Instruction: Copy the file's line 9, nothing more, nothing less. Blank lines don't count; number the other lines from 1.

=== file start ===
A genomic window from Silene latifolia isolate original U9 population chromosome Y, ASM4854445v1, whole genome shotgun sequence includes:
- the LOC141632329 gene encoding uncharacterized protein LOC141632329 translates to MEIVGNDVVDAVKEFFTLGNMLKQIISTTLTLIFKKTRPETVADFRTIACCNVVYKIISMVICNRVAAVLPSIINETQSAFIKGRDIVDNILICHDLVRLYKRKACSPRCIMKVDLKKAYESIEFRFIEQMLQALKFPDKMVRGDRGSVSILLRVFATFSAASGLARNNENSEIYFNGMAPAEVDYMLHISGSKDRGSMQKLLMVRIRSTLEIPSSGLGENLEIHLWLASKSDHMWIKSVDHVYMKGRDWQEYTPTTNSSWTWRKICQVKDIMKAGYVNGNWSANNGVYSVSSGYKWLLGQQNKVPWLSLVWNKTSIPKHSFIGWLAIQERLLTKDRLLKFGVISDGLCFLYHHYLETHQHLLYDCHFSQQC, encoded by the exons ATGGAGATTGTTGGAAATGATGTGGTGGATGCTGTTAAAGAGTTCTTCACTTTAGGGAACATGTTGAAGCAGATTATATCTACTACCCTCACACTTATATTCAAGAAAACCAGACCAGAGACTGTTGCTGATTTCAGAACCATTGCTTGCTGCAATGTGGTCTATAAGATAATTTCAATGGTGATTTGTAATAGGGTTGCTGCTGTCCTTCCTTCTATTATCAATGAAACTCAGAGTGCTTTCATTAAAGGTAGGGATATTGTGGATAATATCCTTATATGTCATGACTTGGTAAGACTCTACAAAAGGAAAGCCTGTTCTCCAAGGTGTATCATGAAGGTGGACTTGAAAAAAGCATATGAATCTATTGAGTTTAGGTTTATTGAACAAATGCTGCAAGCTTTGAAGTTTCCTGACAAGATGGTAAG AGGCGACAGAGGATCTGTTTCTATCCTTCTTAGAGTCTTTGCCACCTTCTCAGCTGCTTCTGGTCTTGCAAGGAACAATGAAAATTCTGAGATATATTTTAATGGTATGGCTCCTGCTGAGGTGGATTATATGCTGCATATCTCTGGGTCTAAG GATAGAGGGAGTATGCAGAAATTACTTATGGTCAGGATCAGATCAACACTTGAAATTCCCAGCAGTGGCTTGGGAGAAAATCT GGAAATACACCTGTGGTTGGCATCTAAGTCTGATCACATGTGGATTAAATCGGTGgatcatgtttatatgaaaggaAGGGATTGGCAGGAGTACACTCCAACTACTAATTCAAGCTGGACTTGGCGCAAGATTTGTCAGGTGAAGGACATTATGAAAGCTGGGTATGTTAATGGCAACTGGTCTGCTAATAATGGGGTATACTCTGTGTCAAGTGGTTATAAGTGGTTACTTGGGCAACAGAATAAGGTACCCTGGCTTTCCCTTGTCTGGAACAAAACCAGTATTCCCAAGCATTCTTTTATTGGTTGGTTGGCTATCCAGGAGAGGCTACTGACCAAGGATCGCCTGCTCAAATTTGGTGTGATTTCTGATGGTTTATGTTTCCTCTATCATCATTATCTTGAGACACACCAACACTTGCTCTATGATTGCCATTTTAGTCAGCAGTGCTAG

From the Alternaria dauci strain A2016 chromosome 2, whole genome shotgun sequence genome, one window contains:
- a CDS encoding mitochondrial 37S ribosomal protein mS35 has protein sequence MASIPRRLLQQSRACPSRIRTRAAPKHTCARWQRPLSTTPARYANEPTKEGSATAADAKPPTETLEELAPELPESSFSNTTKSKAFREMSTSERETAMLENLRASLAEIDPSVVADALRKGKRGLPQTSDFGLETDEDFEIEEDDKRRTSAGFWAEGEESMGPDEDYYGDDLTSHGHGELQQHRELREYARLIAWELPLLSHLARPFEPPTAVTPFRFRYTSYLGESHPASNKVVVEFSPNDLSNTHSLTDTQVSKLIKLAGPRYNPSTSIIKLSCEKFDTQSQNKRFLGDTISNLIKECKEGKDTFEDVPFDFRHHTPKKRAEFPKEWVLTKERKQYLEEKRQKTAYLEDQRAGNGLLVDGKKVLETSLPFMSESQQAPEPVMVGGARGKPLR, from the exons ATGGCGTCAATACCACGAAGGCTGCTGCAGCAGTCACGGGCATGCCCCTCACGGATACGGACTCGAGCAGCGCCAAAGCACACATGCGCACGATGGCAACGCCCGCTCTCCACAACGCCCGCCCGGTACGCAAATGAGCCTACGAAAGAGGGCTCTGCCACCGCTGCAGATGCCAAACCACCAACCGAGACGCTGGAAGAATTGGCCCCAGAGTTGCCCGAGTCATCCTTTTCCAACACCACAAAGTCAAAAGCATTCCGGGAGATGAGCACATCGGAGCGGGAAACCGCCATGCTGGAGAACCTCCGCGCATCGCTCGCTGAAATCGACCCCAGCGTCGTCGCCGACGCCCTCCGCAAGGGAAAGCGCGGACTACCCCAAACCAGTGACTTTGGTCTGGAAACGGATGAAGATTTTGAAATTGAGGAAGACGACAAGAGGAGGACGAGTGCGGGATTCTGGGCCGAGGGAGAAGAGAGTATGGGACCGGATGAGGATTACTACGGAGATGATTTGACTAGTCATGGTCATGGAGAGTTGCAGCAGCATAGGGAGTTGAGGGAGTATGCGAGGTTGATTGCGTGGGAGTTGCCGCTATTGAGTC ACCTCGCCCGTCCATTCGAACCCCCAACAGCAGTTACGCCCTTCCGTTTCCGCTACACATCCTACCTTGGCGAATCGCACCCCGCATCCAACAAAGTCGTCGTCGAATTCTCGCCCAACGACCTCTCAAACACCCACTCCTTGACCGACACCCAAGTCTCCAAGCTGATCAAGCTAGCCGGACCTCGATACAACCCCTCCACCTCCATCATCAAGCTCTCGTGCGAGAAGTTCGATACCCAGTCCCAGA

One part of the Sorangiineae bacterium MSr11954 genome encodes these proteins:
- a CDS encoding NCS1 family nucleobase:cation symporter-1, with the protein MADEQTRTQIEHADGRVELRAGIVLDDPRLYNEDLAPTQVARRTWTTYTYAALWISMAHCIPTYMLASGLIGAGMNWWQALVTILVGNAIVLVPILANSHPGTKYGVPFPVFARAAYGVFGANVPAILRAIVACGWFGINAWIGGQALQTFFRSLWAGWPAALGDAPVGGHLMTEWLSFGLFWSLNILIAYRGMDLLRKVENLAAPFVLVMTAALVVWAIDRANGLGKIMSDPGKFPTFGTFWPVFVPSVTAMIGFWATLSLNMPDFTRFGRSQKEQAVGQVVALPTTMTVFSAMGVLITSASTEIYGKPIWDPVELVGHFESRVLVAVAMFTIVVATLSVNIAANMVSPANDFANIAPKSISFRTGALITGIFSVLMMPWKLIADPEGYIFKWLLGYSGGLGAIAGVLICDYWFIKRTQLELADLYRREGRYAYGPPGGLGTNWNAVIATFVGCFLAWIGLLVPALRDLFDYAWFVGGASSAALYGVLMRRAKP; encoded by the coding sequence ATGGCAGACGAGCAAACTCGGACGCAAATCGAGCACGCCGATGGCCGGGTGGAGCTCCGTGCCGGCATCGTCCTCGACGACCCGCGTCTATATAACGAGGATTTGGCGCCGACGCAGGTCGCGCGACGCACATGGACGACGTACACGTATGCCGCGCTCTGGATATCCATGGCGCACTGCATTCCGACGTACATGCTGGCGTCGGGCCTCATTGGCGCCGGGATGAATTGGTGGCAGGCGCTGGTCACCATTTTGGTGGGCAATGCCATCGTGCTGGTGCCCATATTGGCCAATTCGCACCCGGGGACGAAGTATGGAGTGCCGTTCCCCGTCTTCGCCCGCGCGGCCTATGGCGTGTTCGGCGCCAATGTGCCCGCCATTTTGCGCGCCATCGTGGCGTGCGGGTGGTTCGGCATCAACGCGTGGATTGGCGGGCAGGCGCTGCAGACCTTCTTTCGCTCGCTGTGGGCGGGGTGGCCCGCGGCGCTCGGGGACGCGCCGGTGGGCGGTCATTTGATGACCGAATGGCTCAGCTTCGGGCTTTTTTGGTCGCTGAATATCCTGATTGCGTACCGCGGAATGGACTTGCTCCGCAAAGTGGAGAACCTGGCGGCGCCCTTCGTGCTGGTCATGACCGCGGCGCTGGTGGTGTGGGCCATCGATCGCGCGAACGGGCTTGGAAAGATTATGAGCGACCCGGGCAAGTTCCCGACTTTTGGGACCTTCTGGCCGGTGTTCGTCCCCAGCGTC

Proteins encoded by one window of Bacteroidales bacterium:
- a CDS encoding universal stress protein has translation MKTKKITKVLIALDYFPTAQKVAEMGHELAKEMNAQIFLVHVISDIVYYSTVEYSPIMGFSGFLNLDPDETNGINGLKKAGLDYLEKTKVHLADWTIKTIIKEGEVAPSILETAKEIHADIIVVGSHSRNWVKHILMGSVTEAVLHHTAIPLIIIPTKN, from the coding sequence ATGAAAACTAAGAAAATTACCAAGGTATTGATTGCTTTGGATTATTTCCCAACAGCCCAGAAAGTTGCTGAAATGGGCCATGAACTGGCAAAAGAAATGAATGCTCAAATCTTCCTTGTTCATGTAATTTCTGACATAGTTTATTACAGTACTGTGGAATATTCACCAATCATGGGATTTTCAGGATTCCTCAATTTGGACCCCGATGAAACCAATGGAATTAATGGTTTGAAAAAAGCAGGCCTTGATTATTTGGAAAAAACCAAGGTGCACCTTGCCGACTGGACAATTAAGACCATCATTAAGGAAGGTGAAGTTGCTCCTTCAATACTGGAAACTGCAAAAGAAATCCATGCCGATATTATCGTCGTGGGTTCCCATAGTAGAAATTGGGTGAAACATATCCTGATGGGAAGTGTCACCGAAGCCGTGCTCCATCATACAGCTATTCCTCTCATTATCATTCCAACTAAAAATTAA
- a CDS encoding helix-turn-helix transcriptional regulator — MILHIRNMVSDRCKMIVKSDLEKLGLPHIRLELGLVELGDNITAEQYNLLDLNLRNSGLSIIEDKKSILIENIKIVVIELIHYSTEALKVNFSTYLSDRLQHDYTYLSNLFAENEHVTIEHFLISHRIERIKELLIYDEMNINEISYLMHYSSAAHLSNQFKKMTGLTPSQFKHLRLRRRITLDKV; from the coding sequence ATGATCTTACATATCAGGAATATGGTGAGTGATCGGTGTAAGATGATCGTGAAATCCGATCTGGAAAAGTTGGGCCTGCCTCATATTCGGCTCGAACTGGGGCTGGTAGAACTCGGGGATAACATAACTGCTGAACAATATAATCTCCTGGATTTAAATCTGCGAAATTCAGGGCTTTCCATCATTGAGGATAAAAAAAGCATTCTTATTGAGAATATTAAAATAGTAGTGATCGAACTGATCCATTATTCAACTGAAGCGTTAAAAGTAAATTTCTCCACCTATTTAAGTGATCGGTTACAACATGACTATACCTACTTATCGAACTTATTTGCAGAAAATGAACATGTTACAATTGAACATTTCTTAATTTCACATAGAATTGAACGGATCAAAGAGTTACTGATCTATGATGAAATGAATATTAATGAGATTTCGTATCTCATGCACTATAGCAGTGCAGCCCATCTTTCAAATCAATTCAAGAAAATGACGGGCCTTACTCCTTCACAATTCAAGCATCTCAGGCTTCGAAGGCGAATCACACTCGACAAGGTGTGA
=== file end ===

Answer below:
- a CDS encoding helix-turn-helix transcriptional regulator — MILHIRNMVSDRCKMIVKSDLEKLGLPHIRLELGLVELGDNITAEQYNLLDLNLRNSGLSIIEDKKSILIENIKIVVIELIHYSTEALKVNFSTYLSDRLQHDYTYLSNLFAENEHVTIEHFLISHRIERIKELLIYDEMNINEISYLMHYSSAAHLSNQFKKMTGLTPSQFKHLRLRRRITLDKV; from the coding sequence ATGATCTTACATATCAGGAATATGGTGAGTGATCGGTGTAAGATGATCGTGAAATCCGATCTGGAAAAGTTGGGCCTGCCTCATATTCGGCTCGAACTGGGGCTGGTAGAACTCGGGGATAACATAACTGCTGAACAATATAATCTCCTGGATTTAAATCTGCGAAATTCAGGGCTTTCCATCATTGAGGATAAAAAAAGCATTCTTATTGAGAATATTAAAATAGTAGTGATCGAACTGATCCATTATTCAACTGAAGCGTTAAAAGTAAATTTCTCCACCTATTTAAGTGATCGGTTACAACATGACTATACCTACTTATCGAACTTATTTGCAGAAAATGAACATGTTACAATTGAACATTTCTTAATTTCACATAGAATTGAACGGATCAAAGAGTTACTGATCTATGATGAAATGAATATTAATGAGATTTCGTATCTCATGCACTATAGCAGTGCAGCCCATCTTTCAAATCAATTCAAGAAAATGACGGGCCTTACTCCTTCACAATTCAAGCATCTCAGGCTTCGAAGGCGAATCACACTCGACAAGGTGTGA